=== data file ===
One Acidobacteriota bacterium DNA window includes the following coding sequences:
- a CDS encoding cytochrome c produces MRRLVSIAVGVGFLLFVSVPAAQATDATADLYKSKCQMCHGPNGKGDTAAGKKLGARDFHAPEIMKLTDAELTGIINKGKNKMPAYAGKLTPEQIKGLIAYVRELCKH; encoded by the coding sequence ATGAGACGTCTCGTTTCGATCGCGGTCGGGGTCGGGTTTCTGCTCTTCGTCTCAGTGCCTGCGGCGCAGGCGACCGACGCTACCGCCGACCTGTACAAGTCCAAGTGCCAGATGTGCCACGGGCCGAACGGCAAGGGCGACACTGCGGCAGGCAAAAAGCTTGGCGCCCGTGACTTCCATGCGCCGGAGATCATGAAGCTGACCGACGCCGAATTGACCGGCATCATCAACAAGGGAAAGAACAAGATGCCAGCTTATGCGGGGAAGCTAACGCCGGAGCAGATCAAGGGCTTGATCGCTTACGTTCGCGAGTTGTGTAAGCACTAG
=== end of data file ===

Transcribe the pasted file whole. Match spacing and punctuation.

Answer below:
One Acidobacteriota bacterium DNA window includes the following coding sequences:
- a CDS encoding cytochrome c produces MRRLVSIAVGVGFLLFVSVPAAQATDATADLYKSKCQMCHGPNGKGDTAAGKKLGARDFHAPEIMKLTDAELTGIINKGKNKMPAYAGKLTPEQIKGLIAYVRELCKH; encoded by the coding sequence ATGAGACGTCTCGTTTCGATCGCGGTCGGGGTCGGGTTTCTGCTCTTCGTCTCAGTGCCTGCGGCGCAGGCGACCGACGCTACCGCCGACCTGTACAAGTCCAAGTGCCAGATGTGCCACGGGCCGAACGGCAAGGGCGACACTGCGGCAGGCAAAAAGCTTGGCGCCCGTGACTTCCATGCGCCGGAGATCATGAAGCTGACCGACGCCGAATTGACCGGCATCATCAACAAGGGAAAGAACAAGATGCCAGCTTATGCGGGGAAGCTAACGCCGGAGCAGATCAAGGGCTTGATCGCTTACGTTCGCGAGTTGTGTAAGCACTAG